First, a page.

Krampus costume
While making that face.

That's just the kind-of-naughty kids. If you were really bad, your Christmas treat was to be picked up by Krampus' freakishly long, eldritch tongue, slapped into a basket, and carried off either to his lair or to Hell itself, where undisclosed horrors would be visited upon you in retribution for the grief you've caused your parents.
Krampus greeting card
Gosh, Timmy, we'd love to help, but you've been kind of a dick this year...

In case you're wondering (a) where those horrifying real-life images came from and (b) whether this custom of arcane yuletide terror is a mere cautionary tale, I can answer both of those questions at once. Every year, as part of the Christmas Season, young men in Alpine countries dress up as Krampus for a festival that consists mainly of said men scaring the shit out of every child they can find.

So the next time you find that your little boy or girl is unresponsive to the idea that Santa won't bring them exactly what they want if they continue being awful, consider sweetening the pot with a casual mention that the fury of a horned, cloven-hoofed, long-tongued demon is the alternative.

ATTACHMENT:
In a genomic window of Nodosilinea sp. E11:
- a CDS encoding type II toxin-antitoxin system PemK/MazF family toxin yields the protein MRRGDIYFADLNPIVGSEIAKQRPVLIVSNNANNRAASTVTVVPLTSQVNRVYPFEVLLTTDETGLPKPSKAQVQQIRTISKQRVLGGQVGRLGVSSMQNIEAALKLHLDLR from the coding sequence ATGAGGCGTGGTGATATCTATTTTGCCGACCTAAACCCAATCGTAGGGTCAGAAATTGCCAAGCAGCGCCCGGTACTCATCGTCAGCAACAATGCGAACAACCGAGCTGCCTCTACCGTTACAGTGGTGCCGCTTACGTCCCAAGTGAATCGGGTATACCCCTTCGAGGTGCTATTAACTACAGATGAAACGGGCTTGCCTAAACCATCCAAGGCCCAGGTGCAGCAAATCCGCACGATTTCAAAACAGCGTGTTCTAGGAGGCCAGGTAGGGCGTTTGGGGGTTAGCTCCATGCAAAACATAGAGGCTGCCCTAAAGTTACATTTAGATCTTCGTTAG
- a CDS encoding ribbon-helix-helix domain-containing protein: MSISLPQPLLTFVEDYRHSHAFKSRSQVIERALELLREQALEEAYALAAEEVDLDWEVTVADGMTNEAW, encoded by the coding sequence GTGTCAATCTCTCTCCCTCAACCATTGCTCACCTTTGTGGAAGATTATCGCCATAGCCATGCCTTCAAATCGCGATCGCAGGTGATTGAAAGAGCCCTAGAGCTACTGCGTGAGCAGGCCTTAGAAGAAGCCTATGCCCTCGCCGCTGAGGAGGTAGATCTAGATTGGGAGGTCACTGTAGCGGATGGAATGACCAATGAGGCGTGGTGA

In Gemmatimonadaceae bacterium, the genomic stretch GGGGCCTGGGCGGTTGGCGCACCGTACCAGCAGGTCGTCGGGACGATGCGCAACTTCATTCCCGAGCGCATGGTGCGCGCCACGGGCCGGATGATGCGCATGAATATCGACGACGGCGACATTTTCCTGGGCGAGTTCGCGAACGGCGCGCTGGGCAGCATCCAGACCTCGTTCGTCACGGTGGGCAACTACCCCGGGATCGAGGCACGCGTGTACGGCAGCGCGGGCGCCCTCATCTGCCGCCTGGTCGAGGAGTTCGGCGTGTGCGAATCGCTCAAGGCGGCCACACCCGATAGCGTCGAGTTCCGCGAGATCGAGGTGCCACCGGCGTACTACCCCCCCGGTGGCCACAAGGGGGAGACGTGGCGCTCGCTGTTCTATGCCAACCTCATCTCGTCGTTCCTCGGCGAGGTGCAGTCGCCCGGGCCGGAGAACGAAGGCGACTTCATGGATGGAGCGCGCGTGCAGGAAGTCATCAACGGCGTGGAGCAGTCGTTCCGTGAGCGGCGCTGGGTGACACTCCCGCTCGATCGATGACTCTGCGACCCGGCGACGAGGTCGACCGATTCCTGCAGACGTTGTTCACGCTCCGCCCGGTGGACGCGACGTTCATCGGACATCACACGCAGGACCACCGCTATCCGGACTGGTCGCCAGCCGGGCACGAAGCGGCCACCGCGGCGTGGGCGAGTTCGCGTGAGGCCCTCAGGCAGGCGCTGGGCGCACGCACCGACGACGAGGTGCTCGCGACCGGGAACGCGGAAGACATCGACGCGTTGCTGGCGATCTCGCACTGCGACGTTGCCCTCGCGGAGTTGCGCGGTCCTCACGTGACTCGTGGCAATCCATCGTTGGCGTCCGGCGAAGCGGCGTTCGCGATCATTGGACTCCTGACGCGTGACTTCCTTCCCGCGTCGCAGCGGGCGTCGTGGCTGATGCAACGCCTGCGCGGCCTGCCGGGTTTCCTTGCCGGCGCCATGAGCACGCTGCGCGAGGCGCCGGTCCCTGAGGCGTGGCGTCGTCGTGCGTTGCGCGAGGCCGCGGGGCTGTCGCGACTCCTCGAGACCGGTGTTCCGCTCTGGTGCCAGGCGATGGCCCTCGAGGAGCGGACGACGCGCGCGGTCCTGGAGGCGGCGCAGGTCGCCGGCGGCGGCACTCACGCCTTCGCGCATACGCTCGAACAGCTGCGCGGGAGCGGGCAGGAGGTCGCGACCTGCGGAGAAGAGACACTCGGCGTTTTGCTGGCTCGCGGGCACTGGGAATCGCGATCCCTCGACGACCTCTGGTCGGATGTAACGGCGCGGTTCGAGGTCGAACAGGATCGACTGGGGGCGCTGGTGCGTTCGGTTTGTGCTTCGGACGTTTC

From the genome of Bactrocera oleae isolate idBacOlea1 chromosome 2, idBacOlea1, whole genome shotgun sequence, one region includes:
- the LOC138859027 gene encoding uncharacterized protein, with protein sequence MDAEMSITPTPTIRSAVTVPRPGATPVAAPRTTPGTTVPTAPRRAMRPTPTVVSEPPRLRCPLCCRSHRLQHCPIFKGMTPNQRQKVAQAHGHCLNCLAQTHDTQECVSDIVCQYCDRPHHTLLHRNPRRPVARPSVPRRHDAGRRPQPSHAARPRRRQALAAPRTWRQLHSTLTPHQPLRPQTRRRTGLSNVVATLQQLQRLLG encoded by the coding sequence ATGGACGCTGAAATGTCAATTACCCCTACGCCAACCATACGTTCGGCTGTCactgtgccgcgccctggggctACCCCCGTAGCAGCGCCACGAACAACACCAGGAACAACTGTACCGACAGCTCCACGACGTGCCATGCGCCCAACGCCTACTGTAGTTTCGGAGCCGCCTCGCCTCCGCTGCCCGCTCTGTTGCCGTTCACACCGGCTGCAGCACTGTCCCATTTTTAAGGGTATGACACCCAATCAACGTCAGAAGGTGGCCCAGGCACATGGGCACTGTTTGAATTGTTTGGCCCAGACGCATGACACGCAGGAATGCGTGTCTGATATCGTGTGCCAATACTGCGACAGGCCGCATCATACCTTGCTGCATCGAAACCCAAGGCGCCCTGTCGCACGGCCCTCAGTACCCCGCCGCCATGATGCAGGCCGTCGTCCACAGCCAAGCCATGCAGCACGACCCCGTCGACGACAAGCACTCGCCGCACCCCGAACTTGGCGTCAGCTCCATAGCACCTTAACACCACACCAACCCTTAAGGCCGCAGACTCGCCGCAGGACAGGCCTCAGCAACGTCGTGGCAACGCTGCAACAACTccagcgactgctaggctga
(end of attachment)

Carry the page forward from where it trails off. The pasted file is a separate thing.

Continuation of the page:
Merry Christmas, everybody!

And holy shit.

Wednesday, December 18, 2013

Holy Shit, Oil!

Oil Well


That's right, oil. Black gold. Texas tea. A number of other metaphors, not all of which are featured in the introduction of The Beverly Hillbillies.
Jed Clampett of The Beverly Hillbillies
Though I don't personally see the use in a Clampett-less oil metaphor.

More specifically, petroleum, which is one of those pesky words that mix their etymological roots. It comes from the Greek word petra (stone) and the the Latin word oleum (oil). At least it's not as bad as the scientific name for swordfish (Xiphias gladius. Greek and Latin for sword sword. Come on, science. It's like you're not even trying.)